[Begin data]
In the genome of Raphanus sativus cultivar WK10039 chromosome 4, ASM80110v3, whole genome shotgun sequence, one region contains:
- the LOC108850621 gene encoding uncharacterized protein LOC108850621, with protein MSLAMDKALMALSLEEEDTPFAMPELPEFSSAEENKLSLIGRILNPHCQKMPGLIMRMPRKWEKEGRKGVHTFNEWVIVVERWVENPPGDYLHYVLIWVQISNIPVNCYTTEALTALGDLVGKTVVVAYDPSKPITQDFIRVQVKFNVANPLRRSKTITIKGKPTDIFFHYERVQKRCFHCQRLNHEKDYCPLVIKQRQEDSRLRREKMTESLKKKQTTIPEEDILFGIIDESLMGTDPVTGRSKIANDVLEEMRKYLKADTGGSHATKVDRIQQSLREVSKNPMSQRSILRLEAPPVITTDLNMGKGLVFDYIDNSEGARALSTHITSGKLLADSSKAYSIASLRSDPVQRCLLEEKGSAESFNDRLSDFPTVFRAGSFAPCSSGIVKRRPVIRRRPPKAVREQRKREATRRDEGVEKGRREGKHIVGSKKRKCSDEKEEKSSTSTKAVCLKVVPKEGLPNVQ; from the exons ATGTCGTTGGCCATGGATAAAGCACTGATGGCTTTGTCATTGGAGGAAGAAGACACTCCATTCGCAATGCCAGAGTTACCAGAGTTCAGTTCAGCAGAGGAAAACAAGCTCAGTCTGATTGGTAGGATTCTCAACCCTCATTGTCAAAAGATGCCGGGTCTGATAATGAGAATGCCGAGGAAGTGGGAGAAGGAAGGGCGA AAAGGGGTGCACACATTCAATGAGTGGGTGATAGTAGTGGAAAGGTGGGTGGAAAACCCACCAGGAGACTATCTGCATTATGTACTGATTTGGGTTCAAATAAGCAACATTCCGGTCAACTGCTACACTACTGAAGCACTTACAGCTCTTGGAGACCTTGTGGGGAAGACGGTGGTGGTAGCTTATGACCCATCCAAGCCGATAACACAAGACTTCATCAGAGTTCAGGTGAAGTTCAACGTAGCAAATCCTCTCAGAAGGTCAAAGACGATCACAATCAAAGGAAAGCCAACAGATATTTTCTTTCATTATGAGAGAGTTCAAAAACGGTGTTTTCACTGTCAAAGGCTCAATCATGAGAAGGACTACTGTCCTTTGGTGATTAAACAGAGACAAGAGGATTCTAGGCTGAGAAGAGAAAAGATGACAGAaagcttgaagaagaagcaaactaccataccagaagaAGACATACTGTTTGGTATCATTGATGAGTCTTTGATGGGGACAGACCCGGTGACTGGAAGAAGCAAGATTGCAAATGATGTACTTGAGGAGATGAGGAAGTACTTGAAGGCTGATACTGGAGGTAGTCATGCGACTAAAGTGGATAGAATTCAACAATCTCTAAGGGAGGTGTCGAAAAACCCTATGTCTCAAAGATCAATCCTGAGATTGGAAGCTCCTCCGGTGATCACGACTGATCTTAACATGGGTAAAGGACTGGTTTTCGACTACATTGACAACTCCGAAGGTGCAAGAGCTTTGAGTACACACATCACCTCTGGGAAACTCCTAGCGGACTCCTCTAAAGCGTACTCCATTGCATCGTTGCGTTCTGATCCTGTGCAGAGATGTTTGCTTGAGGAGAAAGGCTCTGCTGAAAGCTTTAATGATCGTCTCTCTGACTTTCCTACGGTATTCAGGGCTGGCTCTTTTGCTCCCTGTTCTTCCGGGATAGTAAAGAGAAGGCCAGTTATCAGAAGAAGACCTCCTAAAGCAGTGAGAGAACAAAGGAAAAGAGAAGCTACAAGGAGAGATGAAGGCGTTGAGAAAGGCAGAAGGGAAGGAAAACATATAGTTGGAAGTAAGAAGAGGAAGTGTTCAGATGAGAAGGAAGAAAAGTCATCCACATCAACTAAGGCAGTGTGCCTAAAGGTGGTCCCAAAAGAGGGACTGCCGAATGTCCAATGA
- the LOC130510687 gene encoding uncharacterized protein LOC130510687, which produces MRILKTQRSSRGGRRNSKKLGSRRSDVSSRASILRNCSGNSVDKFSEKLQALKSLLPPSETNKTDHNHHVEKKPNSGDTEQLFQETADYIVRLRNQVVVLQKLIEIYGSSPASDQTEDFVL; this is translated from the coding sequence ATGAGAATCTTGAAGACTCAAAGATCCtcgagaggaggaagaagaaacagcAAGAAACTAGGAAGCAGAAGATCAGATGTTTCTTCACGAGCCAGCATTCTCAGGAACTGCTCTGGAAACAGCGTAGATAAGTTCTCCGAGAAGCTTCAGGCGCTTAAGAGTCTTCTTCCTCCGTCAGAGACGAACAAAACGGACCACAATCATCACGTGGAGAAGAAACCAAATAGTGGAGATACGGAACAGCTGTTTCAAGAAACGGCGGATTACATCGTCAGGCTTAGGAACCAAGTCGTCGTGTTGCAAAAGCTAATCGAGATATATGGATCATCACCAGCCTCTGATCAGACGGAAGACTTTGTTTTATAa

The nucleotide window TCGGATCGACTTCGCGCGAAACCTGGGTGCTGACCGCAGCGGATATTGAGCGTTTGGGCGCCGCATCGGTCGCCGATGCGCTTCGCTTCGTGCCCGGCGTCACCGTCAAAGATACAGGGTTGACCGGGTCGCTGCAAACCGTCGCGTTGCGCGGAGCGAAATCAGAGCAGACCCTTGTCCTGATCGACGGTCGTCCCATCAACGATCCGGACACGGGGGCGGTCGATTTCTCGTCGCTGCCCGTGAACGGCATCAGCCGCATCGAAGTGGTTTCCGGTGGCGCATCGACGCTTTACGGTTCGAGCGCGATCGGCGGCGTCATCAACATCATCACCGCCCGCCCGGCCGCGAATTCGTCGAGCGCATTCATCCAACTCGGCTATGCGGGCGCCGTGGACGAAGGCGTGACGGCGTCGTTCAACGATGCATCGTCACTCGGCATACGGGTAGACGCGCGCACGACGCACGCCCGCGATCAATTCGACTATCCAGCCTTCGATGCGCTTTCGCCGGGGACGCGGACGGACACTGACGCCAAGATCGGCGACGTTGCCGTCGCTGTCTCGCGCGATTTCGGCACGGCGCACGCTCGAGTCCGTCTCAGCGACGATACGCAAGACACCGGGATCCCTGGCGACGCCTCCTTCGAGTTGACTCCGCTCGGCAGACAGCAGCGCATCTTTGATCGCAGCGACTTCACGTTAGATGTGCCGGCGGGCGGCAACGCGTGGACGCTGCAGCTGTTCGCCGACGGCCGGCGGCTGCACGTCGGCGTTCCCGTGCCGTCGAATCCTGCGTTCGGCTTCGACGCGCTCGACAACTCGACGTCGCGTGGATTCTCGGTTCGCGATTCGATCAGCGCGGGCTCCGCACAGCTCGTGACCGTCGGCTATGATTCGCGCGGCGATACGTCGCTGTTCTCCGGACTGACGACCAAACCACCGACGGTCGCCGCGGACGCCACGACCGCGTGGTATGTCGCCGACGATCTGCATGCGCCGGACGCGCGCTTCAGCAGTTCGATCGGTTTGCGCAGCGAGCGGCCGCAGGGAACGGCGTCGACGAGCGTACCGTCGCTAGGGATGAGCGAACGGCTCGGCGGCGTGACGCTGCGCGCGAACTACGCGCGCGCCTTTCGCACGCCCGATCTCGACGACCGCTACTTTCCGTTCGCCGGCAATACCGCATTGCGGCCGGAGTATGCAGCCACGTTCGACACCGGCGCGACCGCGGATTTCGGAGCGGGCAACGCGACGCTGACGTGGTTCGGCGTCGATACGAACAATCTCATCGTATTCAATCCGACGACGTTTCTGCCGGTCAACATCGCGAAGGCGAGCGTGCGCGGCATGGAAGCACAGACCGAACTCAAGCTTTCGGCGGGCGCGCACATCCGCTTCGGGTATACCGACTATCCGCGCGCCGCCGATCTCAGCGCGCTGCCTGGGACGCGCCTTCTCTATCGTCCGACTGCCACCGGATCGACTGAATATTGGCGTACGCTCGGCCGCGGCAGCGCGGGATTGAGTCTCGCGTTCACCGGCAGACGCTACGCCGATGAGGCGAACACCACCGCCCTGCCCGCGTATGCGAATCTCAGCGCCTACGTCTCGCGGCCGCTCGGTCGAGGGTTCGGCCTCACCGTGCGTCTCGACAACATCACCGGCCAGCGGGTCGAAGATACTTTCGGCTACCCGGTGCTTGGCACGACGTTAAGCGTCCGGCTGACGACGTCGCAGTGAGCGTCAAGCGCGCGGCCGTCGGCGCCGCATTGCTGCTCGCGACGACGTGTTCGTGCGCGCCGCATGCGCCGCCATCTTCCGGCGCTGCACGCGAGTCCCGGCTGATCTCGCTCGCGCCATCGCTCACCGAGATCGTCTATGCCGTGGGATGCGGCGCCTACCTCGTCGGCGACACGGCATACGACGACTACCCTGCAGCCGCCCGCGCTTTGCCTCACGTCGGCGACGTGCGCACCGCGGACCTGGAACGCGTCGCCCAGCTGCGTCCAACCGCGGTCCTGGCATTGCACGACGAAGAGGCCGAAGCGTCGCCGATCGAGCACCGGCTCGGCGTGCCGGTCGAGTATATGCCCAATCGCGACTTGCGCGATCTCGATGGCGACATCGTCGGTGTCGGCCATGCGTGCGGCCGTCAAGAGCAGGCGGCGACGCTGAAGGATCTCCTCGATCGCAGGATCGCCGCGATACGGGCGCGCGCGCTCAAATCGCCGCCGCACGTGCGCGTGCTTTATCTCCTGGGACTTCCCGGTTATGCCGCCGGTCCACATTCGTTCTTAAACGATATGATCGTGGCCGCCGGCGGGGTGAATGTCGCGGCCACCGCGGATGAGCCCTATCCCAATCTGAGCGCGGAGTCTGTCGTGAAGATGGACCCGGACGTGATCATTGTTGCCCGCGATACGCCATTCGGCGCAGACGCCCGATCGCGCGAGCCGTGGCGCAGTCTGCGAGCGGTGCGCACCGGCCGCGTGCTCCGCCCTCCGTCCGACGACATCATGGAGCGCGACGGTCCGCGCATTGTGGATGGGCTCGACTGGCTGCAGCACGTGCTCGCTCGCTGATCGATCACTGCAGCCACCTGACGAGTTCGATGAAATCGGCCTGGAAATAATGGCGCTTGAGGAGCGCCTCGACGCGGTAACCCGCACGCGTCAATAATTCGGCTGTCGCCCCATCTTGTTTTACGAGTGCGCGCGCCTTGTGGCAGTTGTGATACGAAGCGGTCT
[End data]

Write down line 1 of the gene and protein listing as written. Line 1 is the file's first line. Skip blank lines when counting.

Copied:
In the genome of Raphanus sativus cultivar WK10039 chromosome 4, ASM80110v3, whole genome shotgun sequence, one region contains: